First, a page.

Lebanon Daily News front page of: 11 Sep 1918
SERGEANT RICHARD G. BECHTEL, BRAVE LEBANON BOY, GAVE UP LIFE ON FRENCH BATTLEFIELD
Killed Aug. 10 in battle to Drive Germans Back From the Marne; Same Day William Bollman Met His Fate; His Wife, Mrs. Esther Bechtel, and Mother, Mrs.Susan Bechtel, Reside at 606 Locust Street, and Are Prostated With Grief; Gallant Young Hero Was a Printer By Trade and also Served With Company H on the Mexican Border.
* * * * * * * * * * * *
A fifth name, that of Sergeant Richard G. Bechtel, has been added to the list of Lebanon County's hero dead in the great war. He died bravely in action August 10th. in driving the Germans back from the Marne, being the second Lebanon boy to yield up his life in that now memorable feat. The other was Quartermaster Sergeant William H. Bollman, Jr., who was killed the same day. Both were members of Company D, 109th. Machine Gun Battalion, Keystone Division. Telegrams from the War Department, received Monday night, officially told of their death.
The message as to the death of Sergeant Bechtel, was received by his wife, Mrs. Esther Bechtel of 606 Locust Street, and was wholly unexpected, with the result that she and the mother of the dead soldier, Mrs. Susan Bechtel, widow of the late John Bechtel, of the same address, are today prostrated by the crushing news and are under the care of their family physician.
Corporal Paul Swope, mentioned the deaths of Sergeants Bollman and Bechtel, but it was thought that he had reference to the wounding of Charles Bechtel, another member of the Lebanon company. Although somewhat anxious by reason of this information the wife and mother were hopeful that their fears were without foundation in fact. However, the following telegram from the War Department disclosed their worst fears to be justified:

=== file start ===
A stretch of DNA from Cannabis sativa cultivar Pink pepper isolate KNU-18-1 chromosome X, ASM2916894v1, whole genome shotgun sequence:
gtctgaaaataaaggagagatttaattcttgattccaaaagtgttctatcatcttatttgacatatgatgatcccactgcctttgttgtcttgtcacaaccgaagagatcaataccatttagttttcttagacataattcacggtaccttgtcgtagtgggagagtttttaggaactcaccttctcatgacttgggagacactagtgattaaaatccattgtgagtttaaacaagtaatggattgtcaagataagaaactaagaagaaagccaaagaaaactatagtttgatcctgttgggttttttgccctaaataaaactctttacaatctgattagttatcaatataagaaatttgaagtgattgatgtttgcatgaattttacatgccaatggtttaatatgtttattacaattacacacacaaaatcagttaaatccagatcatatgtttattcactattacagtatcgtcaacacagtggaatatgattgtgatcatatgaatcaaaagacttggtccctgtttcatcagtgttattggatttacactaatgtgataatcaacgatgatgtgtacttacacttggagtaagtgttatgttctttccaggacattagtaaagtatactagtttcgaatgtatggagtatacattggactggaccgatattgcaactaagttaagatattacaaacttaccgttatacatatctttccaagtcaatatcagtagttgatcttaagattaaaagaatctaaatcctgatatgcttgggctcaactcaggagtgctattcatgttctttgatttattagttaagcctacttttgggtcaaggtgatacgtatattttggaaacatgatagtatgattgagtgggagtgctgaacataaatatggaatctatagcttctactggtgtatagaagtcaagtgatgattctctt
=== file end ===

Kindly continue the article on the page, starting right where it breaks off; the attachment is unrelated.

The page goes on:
FROM: WAR DEPARTMENT.
TO: MRS. ESTHER BECHTEL
WE DEEPLY REGRET TO INFORM YOU
THAT SERGEANT RICHARD G. BECHTEL,
MACHINE GUN BATTALION, IS OFFICIALLY
REPORTED AS KILLED IN ACTION AUG. 10.
-HARRIS, ACTING ADJUTANT GENERAL-
A telegram, couched in similar language, was also received by William H. Bollman, Sr., proprietor of the William Penn Hotel, officially confirming the reported killing of his son, Sergeant Bollman, on August 10, in action.
Sergeant Bechtel was 22 years old and a printer by trade, having been employed at the Weigley printing establishment on Willow Street, near 8th., at the time of his leaving here with Co. H, Fourth Penna. Infantry, for Camp Hancock, Augusta, Georgia. Less than a month before Co. H received orders to assemble at the state armory, Sergeant Bechtel claimed as his bride, Miss Esther Gettle, daughter of Edwin Gettle of this city. His last letter home, bearing the date of July 29th., told of his continued good health and spirits.
As a member of Company H, Sergeant Bechtel had accompanied it on a tour of duty on the Mexican border, and his enlistment expired on January, but with war clouds looming, he was called upon as a reservist, and rejoined his old command. Bechtel was an amateur baseball player of no mean ability and was widely known, having many close friends. He was a member of 1st. Reformed Church, the Knights of the Mystic Chain, and the Perseverance Fire Co. In addition to his wife and mother he leaves a sister, Mrs. Ida Bross, of this city, who is caring for her stricken mother and sister-in-law in their deep bereavement, and the following brothers; Robert, who is a member of the base hospital corps, stationed at Fort Bliss, Texas; Ralph and George Dewey Bechtel, both of this city.